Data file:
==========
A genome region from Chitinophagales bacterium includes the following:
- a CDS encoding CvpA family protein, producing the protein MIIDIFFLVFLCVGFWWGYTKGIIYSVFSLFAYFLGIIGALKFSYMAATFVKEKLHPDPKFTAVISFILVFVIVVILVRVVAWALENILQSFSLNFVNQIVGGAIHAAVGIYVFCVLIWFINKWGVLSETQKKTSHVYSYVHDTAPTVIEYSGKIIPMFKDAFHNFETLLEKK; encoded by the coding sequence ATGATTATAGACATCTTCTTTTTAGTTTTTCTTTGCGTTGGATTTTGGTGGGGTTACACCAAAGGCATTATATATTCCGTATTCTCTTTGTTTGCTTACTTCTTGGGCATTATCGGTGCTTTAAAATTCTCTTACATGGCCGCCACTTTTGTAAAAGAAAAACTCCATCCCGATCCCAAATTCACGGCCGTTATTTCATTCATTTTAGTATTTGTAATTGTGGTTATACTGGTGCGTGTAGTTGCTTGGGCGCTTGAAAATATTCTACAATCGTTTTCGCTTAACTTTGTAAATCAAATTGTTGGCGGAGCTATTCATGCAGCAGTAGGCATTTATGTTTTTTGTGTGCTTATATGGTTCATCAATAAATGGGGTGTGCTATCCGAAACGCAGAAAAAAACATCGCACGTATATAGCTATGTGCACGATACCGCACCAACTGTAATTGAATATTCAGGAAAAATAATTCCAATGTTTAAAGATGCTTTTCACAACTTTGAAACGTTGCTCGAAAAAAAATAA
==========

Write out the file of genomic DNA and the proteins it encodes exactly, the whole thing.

A genome region from Chitinophagales bacterium includes the following:
- a CDS encoding CvpA family protein, producing the protein MIIDIFFLVFLCVGFWWGYTKGIIYSVFSLFAYFLGIIGALKFSYMAATFVKEKLHPDPKFTAVISFILVFVIVVILVRVVAWALENILQSFSLNFVNQIVGGAIHAAVGIYVFCVLIWFINKWGVLSETQKKTSHVYSYVHDTAPTVIEYSGKIIPMFKDAFHNFETLLEKK; encoded by the coding sequence ATGATTATAGACATCTTCTTTTTAGTTTTTCTTTGCGTTGGATTTTGGTGGGGTTACACCAAAGGCATTATATATTCCGTATTCTCTTTGTTTGCTTACTTCTTGGGCATTATCGGTGCTTTAAAATTCTCTTACATGGCCGCCACTTTTGTAAAAGAAAAACTCCATCCCGATCCCAAATTCACGGCCGTTATTTCATTCATTTTAGTATTTGTAATTGTGGTTATACTGGTGCGTGTAGTTGCTTGGGCGCTTGAAAATATTCTACAATCGTTTTCGCTTAACTTTGTAAATCAAATTGTTGGCGGAGCTATTCATGCAGCAGTAGGCATTTATGTTTTTTGTGTGCTTATATGGTTCATCAATAAATGGGGTGTGCTATCCGAAACGCAGAAAAAAACATCGCACGTATATAGCTATGTGCACGATACCGCACCAACTGTAATTGAATATTCAGGAAAAATAATTCCAATGTTTAAAGATGCTTTTCACAACTTTGAAACGTTGCTCGAAAAAAAATAA